The Sunflower Tribe
by Carolyn Aita
Looking out on a frozen January garden, I watch a white breasted nuthatch and a dark eyed junco have a conversation over some birdseed (A). The first arrivals of this year’s garden catalogs spread out before me are both delighting and confusing. So much to choose from! Well, I like to watch pollinators in action (during their flight season, not now) and with this in mind, I look for descriptions in these catalogs that include the symbol of a butterfly or bee below the plant picture. I notice that often these adorable symbols are found under the pictures of plants with daisy-like flowers, that is, a ring of petals surrounding central (sort of) flat disc. These plants are heliantheae! What? In ordinary speech, they are members of the sunflower tribe.
Botanically speaking, a tribe is a plant group above genus and below family. Setting aside this tidbit for Trivia night at the tavern, let’s consider some common garden perennials in the sunflower tribe that pollinators love, namely, “eyed” susans, coneflowers, and (yes, perennial!) sunflowers. These plants have composite flowerheads made up of many small flowers of two types: ray flowers and disc flowers (B). The petals are part of the ray flowers. The eye or cone is made up of disc flowers. Like traffic controllers in a busy airport, the petals direct an incoming pollinator to the disc flowers where nectar and pollen are stored. (Fascinating! See Heather Holm at www.PollinatorsNativePlants.com for a bee’s eye view of landing on a composite flower). In addition to being laden with easily accessible goodies, the central disc is physically sturdy and provides a firm resting place for pollinators between snacking.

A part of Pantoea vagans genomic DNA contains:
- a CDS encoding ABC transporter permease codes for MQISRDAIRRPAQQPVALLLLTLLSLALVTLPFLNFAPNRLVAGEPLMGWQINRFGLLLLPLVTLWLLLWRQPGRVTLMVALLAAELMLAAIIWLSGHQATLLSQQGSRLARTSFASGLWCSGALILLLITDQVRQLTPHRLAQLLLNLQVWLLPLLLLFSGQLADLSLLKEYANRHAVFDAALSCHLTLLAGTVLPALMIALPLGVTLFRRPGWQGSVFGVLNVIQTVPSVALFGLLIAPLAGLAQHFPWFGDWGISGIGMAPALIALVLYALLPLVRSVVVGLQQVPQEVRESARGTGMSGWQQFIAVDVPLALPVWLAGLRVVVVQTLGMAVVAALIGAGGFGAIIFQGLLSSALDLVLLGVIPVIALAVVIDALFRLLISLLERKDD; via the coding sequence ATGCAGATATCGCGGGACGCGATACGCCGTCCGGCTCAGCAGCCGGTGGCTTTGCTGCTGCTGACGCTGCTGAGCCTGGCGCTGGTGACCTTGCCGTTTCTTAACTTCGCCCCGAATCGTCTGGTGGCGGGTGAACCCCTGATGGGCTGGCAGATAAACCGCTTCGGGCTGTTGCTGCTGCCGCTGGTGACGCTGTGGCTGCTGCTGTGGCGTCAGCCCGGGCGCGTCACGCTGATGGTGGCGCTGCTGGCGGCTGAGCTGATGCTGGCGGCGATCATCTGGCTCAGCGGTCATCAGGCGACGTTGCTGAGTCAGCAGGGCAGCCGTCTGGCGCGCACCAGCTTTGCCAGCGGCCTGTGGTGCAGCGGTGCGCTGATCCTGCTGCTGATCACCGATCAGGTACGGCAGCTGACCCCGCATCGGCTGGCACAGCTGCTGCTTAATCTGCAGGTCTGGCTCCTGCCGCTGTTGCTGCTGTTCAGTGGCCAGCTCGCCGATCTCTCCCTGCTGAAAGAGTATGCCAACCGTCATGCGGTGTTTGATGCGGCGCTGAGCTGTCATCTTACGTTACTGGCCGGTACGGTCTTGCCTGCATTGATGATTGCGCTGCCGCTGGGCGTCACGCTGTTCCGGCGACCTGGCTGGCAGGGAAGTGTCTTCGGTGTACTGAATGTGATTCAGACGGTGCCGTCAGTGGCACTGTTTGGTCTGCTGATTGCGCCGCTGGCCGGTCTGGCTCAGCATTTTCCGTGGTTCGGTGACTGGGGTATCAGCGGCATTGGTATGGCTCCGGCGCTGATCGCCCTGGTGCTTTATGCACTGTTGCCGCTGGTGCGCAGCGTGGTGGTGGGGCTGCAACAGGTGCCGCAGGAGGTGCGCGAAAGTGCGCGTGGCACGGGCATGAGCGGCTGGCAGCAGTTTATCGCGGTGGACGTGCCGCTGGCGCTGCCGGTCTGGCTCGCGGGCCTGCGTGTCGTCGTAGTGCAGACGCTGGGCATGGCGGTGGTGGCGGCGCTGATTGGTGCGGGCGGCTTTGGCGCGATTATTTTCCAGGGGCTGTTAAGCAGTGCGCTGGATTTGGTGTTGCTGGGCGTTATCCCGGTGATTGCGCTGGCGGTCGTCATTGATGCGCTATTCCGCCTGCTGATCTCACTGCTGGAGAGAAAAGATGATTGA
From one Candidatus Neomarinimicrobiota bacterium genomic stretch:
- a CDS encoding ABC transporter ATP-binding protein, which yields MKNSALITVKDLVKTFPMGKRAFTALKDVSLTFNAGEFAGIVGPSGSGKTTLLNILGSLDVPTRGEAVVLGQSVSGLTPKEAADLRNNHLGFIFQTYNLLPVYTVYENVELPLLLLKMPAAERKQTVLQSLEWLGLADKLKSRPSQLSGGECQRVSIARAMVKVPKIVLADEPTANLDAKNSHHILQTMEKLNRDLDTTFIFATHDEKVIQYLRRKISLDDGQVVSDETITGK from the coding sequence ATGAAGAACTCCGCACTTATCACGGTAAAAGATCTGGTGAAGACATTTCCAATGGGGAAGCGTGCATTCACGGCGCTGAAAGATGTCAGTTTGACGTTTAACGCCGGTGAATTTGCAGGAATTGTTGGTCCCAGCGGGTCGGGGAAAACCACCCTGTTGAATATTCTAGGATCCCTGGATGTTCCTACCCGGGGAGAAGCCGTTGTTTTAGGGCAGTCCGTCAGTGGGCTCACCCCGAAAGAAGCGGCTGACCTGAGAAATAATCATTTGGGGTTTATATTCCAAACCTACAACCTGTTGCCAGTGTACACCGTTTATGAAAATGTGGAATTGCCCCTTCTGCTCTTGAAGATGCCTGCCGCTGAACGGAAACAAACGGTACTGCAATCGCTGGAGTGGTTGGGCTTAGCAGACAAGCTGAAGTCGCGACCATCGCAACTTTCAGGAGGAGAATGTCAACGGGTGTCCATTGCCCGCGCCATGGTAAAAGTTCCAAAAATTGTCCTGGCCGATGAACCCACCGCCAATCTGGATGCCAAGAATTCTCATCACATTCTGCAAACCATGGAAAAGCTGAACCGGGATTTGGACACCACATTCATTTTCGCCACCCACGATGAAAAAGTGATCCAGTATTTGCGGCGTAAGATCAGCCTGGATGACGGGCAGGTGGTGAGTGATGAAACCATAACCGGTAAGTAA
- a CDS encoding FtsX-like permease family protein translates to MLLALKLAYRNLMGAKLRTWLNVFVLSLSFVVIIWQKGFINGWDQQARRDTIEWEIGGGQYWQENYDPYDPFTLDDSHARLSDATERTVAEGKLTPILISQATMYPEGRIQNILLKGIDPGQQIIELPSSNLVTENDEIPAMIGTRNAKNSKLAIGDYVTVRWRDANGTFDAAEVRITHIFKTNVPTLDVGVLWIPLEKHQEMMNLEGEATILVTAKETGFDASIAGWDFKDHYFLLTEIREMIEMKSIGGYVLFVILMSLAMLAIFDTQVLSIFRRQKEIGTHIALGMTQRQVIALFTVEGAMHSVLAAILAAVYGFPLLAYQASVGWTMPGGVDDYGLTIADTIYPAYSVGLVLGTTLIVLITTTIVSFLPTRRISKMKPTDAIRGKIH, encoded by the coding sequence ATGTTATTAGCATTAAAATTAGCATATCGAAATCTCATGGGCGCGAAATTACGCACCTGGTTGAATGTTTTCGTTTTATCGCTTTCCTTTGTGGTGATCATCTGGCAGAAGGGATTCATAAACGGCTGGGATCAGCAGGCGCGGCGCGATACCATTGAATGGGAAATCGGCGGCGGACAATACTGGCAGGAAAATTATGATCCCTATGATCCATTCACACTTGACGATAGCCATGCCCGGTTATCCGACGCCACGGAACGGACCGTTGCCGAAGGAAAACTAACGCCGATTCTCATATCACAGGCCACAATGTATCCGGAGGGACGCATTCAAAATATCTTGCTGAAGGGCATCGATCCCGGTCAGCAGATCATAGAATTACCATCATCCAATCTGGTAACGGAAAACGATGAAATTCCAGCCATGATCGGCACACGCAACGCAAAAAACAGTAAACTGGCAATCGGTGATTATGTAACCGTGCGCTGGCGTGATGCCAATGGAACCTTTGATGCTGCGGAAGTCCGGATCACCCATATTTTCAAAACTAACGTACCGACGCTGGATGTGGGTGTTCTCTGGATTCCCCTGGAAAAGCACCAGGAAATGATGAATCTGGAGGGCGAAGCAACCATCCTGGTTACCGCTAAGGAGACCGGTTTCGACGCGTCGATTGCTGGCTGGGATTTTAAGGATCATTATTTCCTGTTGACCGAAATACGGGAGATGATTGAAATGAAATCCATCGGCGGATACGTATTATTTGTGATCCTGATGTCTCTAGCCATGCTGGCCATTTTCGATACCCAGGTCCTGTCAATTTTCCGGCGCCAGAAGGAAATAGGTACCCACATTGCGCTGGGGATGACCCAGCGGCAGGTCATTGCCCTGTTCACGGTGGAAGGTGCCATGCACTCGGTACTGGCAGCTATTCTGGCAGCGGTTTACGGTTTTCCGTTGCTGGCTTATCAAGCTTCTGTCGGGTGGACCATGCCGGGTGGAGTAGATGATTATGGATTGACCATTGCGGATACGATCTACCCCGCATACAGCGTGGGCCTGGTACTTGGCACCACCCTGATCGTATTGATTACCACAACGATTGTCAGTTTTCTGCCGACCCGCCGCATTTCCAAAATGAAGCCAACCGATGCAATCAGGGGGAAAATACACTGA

Native susans, cones, and perennial suns are abundant in our garden from early summer to the frost. (Aside: I’m giving the Latin name of each plant below because they all have multiple English names. Check the Latin name when you order from a catalog or in the nursery and you’ll get the plant you want.) Pale Purple Coneflowers (Echinacia pallida) and Ox-eye Sunflowers (Heliopsis helianthoides) greet the summer solstice. By midsummer, stands of Purple Coneflowers (Echinacia purpurea) and Orange Coneflowers (Rudbeckia fulgida) support a myriad of pollinators including a Common Eastern bumble bee with full pollen baskets on its hind legs (B) and a lovely American Lady butterfly (C). Yellow Coneflowers (Ratibida pinnata) mingle with switchgrass in our prairie plantings. Brown-eyed Susans (Rudbeckia triloba), technically biennials but mega self-seeders, volunteer prolifically on any open ground (D). Late blooming Sweet Black-eyed Susans (Rudbeckia subtomentosa) stand over four feet and provide bright yellow-orange late season color.
It’s not only the sunny spots that get the attention of the sunflower tribe. Volunteers from a stand of Woodland Sunflowers (Helianthus strumosus) planted at the edge of a grove of uplimbed oaks and hickories fill in the bare earth in the light shade under the trees’ high canopy. Green-eyed Coneflowers (Rudbeckia laciniata) thrive under the canopy of black walnut trees (!) in the moist earth at our lakeshore (E). And after the flight season is over and pollinators are gone, the sunflower tribe provides food for winter birds. Look at this American Tree Sparrow on top of a snowbank eating the seeds of our Orange Coneflowers (F).
Happy New Year to all of you, gentle Readers, and a wish for joy and contentment from our family to yours and all you hold dear.
Photos by Mike and Carolyn Aita